Tax Credits

Treasury written question – answered on 4th March 2005.

Alert me about debates like this

Photo of Mr Bill Tynan Mr Bill Tynan Labour, Hamilton South

To ask the Chancellor of the Exchequer

(1) what safeguards are in place to ensure individuals do not suffer financial hardship through the recovery of overpayment of tax credits by the Inland Revenue;

(2) what factors are taken into account before the Inland Revenue takes a decision on the level of repayment an individual should make towards recovery of overpayment of tax credit;

(3) what steps the Inland Revenue takes to discuss affordability with individuals in advance of imposing deductions to recover overpayments of tax credit.

Photo of Dawn Primarolo Dawn Primarolo Paymaster General (HM Treasury)

The Inland Revenue's Code of Practice 26 ("What happens if we have paid you too much tax credit?") sets out their approach to handling overpayments of tax credits. It describes a number of measures the Revenue has put in place to protect against hardship being caused by the recovery of an overpayment, which I can summarise as follows:

Where possible, the Inland Revenue will collect an overpayment from a previous year from a continuing award. There are automatic limits on the amounts that will be deducted from payments and these are designed to prevent hardship.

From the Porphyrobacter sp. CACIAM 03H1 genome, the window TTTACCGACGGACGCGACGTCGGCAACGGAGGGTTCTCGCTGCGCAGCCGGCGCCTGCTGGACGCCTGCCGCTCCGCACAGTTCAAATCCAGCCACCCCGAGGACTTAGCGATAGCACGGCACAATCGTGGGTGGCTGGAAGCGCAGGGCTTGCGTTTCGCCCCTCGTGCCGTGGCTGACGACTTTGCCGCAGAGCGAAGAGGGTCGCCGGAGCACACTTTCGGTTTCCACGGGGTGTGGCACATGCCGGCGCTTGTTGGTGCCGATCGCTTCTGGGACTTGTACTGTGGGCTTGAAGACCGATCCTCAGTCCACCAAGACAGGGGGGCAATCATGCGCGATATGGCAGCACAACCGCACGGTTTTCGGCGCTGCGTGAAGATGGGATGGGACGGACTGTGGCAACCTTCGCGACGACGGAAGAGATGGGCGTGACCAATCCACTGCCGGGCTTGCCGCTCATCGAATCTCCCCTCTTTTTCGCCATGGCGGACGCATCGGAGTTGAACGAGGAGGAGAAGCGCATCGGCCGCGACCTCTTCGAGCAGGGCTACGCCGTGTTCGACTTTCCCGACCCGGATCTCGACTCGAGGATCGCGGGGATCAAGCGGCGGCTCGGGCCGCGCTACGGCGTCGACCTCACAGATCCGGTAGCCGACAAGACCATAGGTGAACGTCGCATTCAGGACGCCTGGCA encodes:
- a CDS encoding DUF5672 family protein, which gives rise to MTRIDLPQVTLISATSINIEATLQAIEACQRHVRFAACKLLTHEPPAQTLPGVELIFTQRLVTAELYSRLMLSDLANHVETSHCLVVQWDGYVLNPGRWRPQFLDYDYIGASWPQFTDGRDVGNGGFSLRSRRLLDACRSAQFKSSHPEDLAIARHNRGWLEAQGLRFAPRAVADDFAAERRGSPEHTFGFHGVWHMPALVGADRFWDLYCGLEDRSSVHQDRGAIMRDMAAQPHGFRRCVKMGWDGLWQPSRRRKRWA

Where a claimant's circumstances change, the Inland Revenue adjust their payments for the rest of the year with the aim of paying the right amount of tax credits for the year as a whole. The Inland Revenue may make additional tax credits payments to prevent hardship where payments are reduced following the adjustment of an award. The effect of these payments is that only part of an expected overpayment being collected is recovered by the end of the year, leaving the balance to be recovered in later years.

In exceptional cases, where claimants still feel that recovery of an overpayment is causing hardship, the Inland Revenue will consider the facts of the case and may decide not to collect all or part of the overpayment, or allow more time to pay.

Where claimants have no award for the current year, they receive a "Notice to Pay". This advises them to contact the Inland Revenue if they want to arrange to pay back their overpayment in 12 monthly instalments, or to request repayment over a longer period.

Does this answer the above question?

Yes1 person thinks so

No0 people think not

Would you like to ask a question like this yourself? Use our Freedom of Information site.


tulsi mitra
Posted on 13 Dec 2007 6:00 pm (Report this annotation)

Although safeguards are put in place to ensure that people do not suffer hardship as a result of overpayments, people will inevitably worry that they are actually in debt.

Some of the affected people may never have incurred debt before and this can be a major concern/worry for them, even if they are allowed to pay the money back at an affordable rate.